FEATURE, ACCENT, UPLIGHTING
Sprinter now “running” along Sydney’s new M4
- Sales PartnerLight Culture
- ArtistDominique Sutton
- InstallationPLAN Lighting
- Electrical EngineersADP
- PhotographerJackie Chan
Do you remember the iconic Sprinter statue that was on top of Centrepoint Tower during the Sydney 2000 Olympic Games? If you’ve driven along the new M4 recently you may have noticed its new home near Sydney Olympic Park. It’s part of the M4 East Legacy project to increase open and public spaces for local communities.
The Sprinter sculpture was designed by artist Dominique Sutton and commissioned for the 2000 Sydney Olympic Games. The sculpture was part of a set of three located on top of Centre Point Tower. The other two sculptures were relocated to Canberra after the games, however the Sprinter found a temporary home in Sydney Olympic Park. At 16 metres in height and weighing in at 8.5 tonnes, the Sprinter presented a challenge to relocate and light, for project developers Westconnex in collaboration with electrical engineers ADP and WE-EF Sales Partner Light Culture Australia.
The challenge was to illuminate the sculpture in such a way that it didn’t detract from the artist’s original intent. Dominique Sutton was involved in the design process for illuminating the sculpture in its new home. “Dominique stressed the importance of not turning it into a gimmick or advertising attraction,” said Noah Doughty, account manager at Light Culture Australia. “While she was trying to maintain her original intent with the piece, she was also reinventing it as well. She was careful about picking up the lines that she wanted exaggerated.”
The sculpture has an incredible amount of lines separate from its main form that give it depth and meaning. Therefore, lighting had to be used in such a way that the intricacies of the work were highlighted and not washed out. This was achieved by working with Ms Sutton using a small-scale model of the sculpture where she could indicate where lighting should be applied.
When lighting exterior projects, ADP most often use WE-EF luminaires and this project was no exception. The sculpture was lit using FLC200-CC projectors with flexible beam options and an infinite choice of colour schemes. The internal “body” of the sculpture was illuminated using specialised LED strip lighting from another supplier.
There was excitement in the project team to be working on project as unique as this one. “We don’t have these kinds of projects come along very often and they are usually done by lighting design firms,” Mr Doughty noted. In this case, the lighting design was conceived by WE-EF LIGHTING and engineers from ADP, with installation by PLAN Lighting.
Another challenge of the project was the limited mounting locations available due to the sculpture being positioned on top of a steep hill. The hill has minimal access for maintenance and the sculpture was mounted on a platform extending over the hill’s edge. “Getting light onto the front of the sculpture became a new challenge which was overcome by custom hinged poles from GM and precise narrow and medium beam optics available in the FLC200 series,” Mr Doughty said. “ADP and the pole designer worked closely to develop a pole that could bend, then could swivel as well, so it could hinge out over the ledge and rotate around to service that light.”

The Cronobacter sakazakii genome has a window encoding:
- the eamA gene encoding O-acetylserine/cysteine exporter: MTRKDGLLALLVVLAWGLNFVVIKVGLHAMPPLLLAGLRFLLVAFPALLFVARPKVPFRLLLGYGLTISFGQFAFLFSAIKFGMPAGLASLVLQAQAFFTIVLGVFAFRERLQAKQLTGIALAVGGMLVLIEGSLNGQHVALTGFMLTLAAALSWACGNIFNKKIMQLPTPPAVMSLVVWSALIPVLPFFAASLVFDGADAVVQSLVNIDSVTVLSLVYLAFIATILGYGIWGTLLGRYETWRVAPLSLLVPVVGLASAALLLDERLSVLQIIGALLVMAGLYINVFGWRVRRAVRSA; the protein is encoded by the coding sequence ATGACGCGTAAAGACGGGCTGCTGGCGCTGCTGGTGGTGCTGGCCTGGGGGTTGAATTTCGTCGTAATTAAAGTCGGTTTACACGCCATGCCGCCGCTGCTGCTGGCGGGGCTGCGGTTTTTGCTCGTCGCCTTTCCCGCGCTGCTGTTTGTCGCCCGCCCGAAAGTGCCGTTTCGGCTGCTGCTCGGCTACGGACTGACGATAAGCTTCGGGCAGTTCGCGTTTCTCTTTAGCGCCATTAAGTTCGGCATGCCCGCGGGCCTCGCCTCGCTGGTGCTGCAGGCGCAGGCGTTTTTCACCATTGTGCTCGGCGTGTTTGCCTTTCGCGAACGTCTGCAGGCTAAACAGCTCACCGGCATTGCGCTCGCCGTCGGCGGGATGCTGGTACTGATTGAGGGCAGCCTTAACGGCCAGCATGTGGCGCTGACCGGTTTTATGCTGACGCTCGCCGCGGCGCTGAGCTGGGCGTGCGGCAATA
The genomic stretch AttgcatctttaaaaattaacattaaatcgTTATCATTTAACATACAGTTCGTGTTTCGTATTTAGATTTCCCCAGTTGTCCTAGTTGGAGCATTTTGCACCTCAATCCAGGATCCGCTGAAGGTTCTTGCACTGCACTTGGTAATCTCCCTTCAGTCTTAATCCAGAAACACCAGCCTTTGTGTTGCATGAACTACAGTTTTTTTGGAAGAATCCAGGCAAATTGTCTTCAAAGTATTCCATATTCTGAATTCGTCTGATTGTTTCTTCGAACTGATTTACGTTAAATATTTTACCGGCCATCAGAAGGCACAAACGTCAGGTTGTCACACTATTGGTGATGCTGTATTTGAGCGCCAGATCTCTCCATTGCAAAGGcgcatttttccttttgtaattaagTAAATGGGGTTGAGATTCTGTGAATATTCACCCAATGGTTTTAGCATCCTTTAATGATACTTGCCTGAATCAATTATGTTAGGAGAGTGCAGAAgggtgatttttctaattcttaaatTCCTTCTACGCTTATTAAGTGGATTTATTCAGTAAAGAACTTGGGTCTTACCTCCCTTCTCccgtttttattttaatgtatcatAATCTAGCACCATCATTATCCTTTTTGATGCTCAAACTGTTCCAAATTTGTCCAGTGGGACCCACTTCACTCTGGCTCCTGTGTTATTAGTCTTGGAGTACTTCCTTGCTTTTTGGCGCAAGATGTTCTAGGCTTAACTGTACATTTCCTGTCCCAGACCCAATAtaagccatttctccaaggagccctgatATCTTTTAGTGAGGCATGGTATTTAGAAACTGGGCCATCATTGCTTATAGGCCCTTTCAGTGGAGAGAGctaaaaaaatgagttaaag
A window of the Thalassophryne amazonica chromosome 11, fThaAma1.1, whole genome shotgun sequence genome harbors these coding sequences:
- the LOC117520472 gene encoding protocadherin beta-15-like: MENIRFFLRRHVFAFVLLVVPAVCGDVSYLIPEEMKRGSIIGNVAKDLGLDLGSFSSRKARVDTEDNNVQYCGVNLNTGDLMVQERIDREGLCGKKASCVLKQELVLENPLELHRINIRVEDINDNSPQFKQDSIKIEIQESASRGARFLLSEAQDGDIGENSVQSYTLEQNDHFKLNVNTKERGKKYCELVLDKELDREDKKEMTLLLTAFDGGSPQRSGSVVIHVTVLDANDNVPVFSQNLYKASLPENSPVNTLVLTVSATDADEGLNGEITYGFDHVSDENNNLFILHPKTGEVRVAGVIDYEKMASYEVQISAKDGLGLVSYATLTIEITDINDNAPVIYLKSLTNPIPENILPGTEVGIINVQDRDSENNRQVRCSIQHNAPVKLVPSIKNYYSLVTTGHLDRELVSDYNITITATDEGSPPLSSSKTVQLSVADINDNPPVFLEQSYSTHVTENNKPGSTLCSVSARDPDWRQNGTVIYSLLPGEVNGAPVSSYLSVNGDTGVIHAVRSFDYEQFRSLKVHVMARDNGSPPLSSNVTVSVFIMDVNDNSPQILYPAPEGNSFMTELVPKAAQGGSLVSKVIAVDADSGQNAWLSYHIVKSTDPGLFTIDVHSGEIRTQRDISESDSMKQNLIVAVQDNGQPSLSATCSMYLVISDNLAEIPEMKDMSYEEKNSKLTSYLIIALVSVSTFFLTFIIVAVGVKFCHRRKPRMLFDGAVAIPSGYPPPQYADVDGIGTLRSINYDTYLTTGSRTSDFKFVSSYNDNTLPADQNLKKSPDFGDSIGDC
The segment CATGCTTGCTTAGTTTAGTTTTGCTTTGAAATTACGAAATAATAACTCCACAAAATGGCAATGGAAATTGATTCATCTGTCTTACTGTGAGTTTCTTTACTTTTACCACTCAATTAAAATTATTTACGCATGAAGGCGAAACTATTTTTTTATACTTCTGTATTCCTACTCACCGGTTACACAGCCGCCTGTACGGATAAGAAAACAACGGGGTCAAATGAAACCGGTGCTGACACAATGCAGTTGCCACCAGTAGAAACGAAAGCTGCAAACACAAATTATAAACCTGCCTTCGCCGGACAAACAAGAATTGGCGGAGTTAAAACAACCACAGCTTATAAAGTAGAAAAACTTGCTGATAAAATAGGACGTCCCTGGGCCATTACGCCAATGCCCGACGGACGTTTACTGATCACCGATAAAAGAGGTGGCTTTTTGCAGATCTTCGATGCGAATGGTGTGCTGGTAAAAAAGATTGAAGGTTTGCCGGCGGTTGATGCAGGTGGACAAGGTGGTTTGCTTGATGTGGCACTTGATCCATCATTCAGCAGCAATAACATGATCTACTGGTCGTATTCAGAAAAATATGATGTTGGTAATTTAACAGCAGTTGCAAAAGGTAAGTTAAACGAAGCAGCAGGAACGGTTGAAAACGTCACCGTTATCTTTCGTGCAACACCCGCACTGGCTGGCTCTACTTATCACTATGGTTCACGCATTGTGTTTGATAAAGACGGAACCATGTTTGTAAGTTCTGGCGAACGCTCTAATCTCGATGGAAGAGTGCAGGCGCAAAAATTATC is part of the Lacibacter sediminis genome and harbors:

The flexible optics meant that minimal light was wasted by missing the sculpture, and the impressive features could be adequately illuminated. The end client wanted to be able to change the sculpture’s colour to suit any calendar event. By using RGBW projectors they can mix any colour and still produce a true white with the fourth white chip. “The RGBW multichip of the FLC200-CC series mixes colour before exiting the luminaire, creating a perfect and even blend of colours,” Mr Doughty added. The only thing that required tweaking was the kinds of colour schemes the client wanted to mark different occasions. “When I saw the lighting effect, I was amazed,” he said. “For a project that was considered almost impossible to do at times… it worked out well and everyone was really happy with the result.”
At 16 metres in height and weighing in at 8.5 tonnes, the Sprinter presented a challenge to relocate and light, for project developers Westconnex in collaboration with electrical engineers ADP and WE-EF Sales Partner Light Culture Australia.
The RGBW multichip of the FLC200-CC series mixes colour before exiting the luminaire, creating a perfect and even blend of colours.
Getting light onto the front of the sculpture became a new challenge which was overcome by custom hinged poles and precise narrow and medium beam optics available in the FLC200 series.